Digital delivery of content has hit a point where the cost is virtually zero. Are we at a time where “time” is at a point where real time and real time delivery of news is at a virtual zero?
Think of one of the most pivotal events of the last decade. September 11th, 2001. Can you picture where you were when you found out about the horrific attacks? How about how you found out? Was it via a text message, email, phone call, radio, or TV?
How Would We Find Out Today?
Facebook, Twitter, or Buzz–one big difference from then to today is the speed at which news can travel is virtually instantaneous. I would also argue that vever before has information and one event been able to create a crowd sourced collective knowledge.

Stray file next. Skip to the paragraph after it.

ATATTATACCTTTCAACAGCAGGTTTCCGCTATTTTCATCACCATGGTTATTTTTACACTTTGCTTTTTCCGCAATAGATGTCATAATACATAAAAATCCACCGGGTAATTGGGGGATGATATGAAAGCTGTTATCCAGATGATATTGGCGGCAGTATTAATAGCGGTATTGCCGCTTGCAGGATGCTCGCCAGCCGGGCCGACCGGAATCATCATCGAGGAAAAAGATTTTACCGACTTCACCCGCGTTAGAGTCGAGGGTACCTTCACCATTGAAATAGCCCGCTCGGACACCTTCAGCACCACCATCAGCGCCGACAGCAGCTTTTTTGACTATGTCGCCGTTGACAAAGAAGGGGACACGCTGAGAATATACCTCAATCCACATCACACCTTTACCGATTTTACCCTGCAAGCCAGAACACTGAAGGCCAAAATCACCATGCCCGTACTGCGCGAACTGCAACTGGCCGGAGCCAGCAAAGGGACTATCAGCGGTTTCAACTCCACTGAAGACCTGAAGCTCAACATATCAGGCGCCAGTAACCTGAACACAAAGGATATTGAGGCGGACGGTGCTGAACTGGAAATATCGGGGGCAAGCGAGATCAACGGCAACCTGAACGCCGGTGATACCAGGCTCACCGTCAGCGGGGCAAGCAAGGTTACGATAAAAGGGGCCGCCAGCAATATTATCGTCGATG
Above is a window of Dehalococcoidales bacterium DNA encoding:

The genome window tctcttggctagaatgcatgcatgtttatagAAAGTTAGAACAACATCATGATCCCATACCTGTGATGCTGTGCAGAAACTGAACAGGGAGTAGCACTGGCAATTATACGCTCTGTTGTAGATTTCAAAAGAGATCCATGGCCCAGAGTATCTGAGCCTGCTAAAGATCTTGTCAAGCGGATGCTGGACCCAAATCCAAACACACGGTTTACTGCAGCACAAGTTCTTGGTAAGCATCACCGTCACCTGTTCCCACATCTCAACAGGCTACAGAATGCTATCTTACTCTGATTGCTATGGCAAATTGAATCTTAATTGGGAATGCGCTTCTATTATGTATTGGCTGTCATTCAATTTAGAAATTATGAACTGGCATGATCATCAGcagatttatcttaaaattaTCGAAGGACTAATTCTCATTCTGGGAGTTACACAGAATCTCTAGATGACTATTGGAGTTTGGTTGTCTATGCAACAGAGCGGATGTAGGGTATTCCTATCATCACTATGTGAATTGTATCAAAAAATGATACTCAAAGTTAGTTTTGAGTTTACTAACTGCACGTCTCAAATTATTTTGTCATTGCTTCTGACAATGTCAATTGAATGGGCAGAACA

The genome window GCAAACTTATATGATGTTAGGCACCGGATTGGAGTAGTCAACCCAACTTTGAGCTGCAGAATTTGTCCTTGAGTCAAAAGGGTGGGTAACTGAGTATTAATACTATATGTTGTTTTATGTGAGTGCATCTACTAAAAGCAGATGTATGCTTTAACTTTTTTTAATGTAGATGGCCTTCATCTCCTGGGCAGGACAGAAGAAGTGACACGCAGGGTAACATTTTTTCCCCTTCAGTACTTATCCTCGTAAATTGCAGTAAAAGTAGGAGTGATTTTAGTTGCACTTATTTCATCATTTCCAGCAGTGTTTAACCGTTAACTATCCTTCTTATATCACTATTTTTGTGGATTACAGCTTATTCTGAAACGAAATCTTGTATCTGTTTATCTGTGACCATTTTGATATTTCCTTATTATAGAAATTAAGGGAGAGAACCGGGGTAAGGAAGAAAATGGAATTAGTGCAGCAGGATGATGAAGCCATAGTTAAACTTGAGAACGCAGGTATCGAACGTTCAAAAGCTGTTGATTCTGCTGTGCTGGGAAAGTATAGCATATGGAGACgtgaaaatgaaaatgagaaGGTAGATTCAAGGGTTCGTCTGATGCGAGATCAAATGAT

These days information travels faster but we also have platforms for us to connect and interact around a specific event. I was reminded of this recently with the flotillas and Israel. The speed at which the story hit new media. The commentary and conversations I saw in Twitter and Facebook was staggering.
The Future of Events
I feel this bodes well for the future of news and the truth. The more social platforms that allow people to get the news out the better. It used to be that news was delivered in a centralized container. Now your ability to get what is going on–comment on it, pass it along, or be part of the stream of updates on the event is greater than ever.
As we get smarter and smarter devices these events will also contain rich media. Videos, pictures, Twitter updates. I’m still waiting for the first person to locked in a room live Tweeting while being held hostage.
The Truth is Out There
What was interesting to see on this Israeli event was the narratives that played out. One narrative within the mainstream media and one narrative within the real time web revolution. I for one would rather have millions of voices commentating and reporting on a event than have 4-5 centralized synthesized reporting.